Phil Jameson
May 22, 2013 | 1276 views | 0 0 comments | 30 30 recommendations | email to a friend | print
September 10, 1936 ~ May 9, 2013

Phil Jameson fell asleep on May 8 and kept sleeping. When his wife of 48 years, Deanna, went to wake him on Thursday, May 9, he looked so peaceful. It was a blessing to see him peaceful after his recent struggles with Parkinson's disease.

I can say this with an open heart as his child. The past few days I, Tracey, along with my mom, older brother, Mark, and younger sister, Debbie and her husband Kurt, and their son Cooper, have had the opportunity to look back on the many things dad has been to us.

You know how it is; we've been sitting around the table with coffee and tissues, alternately laughing and crying about remembrances.

The stories of his life that are part of ours but also so different than ours. I always knew he loved to golf and bowl, and was pretty darn good at it, but I didn't know that he was a champion with a Yo-Yo!

Dad was born in Moab, UT on September 10, 1936. When he was young, his parents Susan and Alexander Jameson, older brother Keith, and younger sisters Gwen and Annette, moved to various cities within Utah, finally settling in Monticello. Here he graduated from Monticello High School in 1954 as student body president.

After high school he joined the Army National Guard. He went on to college and graduated from Brigham Young University in 1959 with a BS in Chemistry.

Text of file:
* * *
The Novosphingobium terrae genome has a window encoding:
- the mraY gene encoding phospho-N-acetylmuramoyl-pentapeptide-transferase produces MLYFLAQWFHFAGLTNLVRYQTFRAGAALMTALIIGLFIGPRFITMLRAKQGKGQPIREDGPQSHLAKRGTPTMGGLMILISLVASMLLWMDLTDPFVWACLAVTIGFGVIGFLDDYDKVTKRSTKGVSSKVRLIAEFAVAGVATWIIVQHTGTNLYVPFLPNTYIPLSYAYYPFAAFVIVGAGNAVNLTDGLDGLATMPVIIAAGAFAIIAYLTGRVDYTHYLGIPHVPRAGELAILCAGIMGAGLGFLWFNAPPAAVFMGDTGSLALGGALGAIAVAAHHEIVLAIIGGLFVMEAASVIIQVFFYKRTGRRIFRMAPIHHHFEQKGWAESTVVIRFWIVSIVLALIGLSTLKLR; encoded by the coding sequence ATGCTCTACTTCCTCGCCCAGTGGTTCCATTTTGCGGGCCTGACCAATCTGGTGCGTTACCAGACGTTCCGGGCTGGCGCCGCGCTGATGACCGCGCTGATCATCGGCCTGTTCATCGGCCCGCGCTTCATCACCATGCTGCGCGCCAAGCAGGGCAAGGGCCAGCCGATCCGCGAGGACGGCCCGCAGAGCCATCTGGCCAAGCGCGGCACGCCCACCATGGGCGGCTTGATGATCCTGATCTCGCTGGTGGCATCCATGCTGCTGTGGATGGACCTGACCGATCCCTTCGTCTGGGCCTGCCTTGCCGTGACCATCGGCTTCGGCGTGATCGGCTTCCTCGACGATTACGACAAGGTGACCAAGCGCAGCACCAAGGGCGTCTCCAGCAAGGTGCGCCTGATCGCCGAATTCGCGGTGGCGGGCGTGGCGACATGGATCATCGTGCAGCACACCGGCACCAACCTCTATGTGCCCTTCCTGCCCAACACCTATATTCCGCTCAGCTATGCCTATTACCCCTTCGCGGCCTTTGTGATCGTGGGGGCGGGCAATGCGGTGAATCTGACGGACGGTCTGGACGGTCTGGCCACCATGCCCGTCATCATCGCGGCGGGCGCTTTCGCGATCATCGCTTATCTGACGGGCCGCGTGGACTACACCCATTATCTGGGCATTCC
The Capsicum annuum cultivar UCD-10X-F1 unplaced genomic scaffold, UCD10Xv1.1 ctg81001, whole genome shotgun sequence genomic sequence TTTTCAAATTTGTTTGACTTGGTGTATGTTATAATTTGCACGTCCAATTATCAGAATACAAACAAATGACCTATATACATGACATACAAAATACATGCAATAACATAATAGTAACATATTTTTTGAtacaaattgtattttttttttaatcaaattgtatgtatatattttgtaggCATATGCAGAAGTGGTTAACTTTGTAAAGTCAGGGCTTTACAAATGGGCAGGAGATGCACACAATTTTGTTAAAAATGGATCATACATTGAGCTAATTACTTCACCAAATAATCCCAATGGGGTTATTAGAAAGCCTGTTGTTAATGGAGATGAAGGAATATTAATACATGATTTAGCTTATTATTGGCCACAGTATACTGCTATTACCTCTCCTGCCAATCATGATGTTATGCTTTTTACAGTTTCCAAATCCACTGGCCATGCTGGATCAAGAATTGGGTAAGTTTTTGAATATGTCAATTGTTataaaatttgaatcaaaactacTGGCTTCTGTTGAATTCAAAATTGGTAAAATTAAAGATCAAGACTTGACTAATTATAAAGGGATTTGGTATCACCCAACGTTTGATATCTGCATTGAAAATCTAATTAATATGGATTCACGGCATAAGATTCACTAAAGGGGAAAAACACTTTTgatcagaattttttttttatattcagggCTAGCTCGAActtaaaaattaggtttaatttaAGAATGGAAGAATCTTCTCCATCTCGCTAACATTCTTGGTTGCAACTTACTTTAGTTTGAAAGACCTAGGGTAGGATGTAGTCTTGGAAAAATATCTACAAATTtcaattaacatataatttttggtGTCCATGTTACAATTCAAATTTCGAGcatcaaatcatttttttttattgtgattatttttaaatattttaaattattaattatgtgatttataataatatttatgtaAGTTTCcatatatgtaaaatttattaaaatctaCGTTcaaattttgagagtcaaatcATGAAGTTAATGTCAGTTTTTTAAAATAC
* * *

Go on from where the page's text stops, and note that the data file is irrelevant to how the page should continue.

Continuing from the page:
He moved to Golden, CO to work at the Colorado School of Mines Research Institute. During this time, he was called at the convenience of the government to the US Army during the Berlin crisis. While in Golden, he met my mom and both of their lives changed.

The were married on January 30, 1965, and settled in for a life in Colorado. After the birth of their second child, they moved to the chemist's dream state of New Jersey. After settling in Hillsborough, their third child was born. A family complete.

He worked for the Engelhard Corporation and earned five different patents on processes for them. He was there until his retirement in 1995. In between living that life, was the life I shared with him.

The camping trips, driving cross country, laughing in the dining room, fixing things in the house, playing cards at Trimmer’s, boy scouts with my brother, (who, by the way, thanks dad for the Eagle Scout award they earned together) my sister’r softball games, the ice cream stops, the Disney World trips and the special times when we got to hear him sing in his beautiful baritone voice.

The joy you could see in Dad when we played our own brand of kickball with his grandson, and just got to hold Cooper's hand.

This is the life I shared with my dad, or rather, he shared with me. Dad's final resting place will be in Somerville, New Jersey, surrounded by the life he created.

Thanks so much for sharing it with me, Dad. I will love you every moment for the rest of my life.
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